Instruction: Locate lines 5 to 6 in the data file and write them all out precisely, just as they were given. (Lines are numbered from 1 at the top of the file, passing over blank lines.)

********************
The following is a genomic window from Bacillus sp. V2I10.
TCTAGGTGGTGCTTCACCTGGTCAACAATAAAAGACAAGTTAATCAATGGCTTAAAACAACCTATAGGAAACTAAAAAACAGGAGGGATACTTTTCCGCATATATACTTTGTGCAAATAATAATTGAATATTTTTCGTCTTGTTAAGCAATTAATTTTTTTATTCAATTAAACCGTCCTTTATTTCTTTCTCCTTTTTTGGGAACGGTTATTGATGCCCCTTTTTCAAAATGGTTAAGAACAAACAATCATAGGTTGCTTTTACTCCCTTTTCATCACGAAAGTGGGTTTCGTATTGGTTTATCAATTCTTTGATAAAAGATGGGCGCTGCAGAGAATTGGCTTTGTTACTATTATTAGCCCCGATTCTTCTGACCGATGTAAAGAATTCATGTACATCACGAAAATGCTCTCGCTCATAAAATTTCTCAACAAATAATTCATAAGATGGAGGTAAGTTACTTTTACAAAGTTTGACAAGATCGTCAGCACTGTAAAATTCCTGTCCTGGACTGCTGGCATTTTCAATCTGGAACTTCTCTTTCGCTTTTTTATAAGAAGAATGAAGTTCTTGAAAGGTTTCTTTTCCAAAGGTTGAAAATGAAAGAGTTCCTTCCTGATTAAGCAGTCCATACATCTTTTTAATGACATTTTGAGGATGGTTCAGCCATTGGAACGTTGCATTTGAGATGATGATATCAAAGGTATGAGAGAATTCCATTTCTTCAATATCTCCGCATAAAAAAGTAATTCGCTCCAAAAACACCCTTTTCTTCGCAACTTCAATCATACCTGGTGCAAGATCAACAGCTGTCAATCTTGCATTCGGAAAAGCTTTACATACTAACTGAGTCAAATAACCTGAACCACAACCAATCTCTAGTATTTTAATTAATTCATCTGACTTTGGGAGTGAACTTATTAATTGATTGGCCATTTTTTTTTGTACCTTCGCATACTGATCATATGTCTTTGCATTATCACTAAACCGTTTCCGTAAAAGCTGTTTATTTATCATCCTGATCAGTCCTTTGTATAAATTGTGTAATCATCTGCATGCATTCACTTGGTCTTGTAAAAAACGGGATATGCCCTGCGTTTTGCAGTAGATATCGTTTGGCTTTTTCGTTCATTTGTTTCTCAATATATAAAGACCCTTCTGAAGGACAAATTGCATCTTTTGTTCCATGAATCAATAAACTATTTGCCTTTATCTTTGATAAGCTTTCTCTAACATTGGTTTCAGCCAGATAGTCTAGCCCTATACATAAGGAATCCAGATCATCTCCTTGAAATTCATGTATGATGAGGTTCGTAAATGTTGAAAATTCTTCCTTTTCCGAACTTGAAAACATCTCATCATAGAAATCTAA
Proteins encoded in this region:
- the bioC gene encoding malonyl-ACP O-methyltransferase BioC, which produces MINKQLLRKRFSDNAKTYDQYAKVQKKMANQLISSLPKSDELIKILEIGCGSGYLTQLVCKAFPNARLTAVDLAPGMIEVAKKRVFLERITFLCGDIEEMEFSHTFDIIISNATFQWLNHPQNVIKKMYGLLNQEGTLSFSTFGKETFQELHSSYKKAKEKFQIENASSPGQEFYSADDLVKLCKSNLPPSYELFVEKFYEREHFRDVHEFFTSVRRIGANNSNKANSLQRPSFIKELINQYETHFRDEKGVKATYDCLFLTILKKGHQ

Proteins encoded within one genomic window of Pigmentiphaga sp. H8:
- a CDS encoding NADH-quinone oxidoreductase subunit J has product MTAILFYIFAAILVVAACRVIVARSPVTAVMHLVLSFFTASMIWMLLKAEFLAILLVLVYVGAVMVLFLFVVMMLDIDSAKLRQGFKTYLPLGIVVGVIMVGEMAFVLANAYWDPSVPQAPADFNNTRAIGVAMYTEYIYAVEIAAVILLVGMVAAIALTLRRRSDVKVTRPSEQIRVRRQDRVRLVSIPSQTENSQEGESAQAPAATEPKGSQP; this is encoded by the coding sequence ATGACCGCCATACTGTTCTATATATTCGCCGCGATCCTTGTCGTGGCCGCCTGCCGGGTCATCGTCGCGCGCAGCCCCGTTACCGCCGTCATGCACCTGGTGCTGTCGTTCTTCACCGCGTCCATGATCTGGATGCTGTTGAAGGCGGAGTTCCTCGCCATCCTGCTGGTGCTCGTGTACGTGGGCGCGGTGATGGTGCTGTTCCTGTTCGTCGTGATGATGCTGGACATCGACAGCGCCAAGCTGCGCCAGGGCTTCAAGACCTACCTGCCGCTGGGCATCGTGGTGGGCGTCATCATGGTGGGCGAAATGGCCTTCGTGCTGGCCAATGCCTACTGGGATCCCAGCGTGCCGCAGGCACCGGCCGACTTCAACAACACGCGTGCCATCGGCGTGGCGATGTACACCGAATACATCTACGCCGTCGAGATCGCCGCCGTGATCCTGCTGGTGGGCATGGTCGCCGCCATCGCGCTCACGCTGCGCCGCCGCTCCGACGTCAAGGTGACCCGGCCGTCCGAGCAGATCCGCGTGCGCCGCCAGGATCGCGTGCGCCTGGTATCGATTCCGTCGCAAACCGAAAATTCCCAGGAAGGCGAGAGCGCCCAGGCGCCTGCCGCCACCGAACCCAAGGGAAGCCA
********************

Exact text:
Proteins encoded within one genomic window of Pigmentiphaga sp. H8:
- a CDS encoding NADH-quinone oxidoreductase subunit J has product MTAILFYIFAAILVVAACRVIVARSPVTAVMHLVLSFFTASMIWMLLKAEFLAILLVLVYVGAVMVLFLFVVMMLDIDSAKLRQGFKTYLPLGIVVGVIMVGEMAFVLANAYWDPSVPQAPADFNNTRAIGVAMYTEYIYAVEIAAVILLVGMVAAIALTLRRRSDVKVTRPSEQIRVRRQDRVRLVSIPSQTENSQEGESAQAPAATEPKGSQP; this is encoded by the coding sequence ATGACCGCCATACTGTTCTATATATTCGCCGCGATCCTTGTCGTGGCCGCCTGCCGGGTCATCGTCGCGCGCAGCCCCGTTACCGCCGTCATGCACCTGGTGCTGTCGTTCTTCACCGCGTCCATGATCTGGATGCTGTTGAAGGCGGAGTTCCTCGCCATCCTGCTGGTGCTCGTGTACGTGGGCGCGGTGATGGTGCTGTTCCTGTTCGTCGTGATGATGCTGGACATCGACAGCGCCAAGCTGCGCCAGGGCTTCAAGACCTACCTGCCGCTGGGCATCGTGGTGGGCGTCATCATGGTGGGCGAAATGGCCTTCGTGCTGGCCAATGCCTACTGGGATCCCAGCGTGCCGCAGGCACCGGCCGACTTCAACAACACGCGTGCCATCGGCGTGGCGATGTACACCGAATACATCTACGCCGTCGAGATCGCCGCCGTGATCCTGCTGGTGGGCATGGTCGCCGCCATCGCGCTCACGCTGCGCCGCCGCTCCGACGTCAAGGTGACCCGGCCGTCCGAGCAGATCCGCGTGCGCCGCCAGGATCGCGTGCGCCTGGTATCGATTCCGTCGCAAACCGAAAATTCCCAGGAAGGCGAGAGCGCCCAGGCGCCTGCCGCCACCGAACCCAAGGGAAGCCA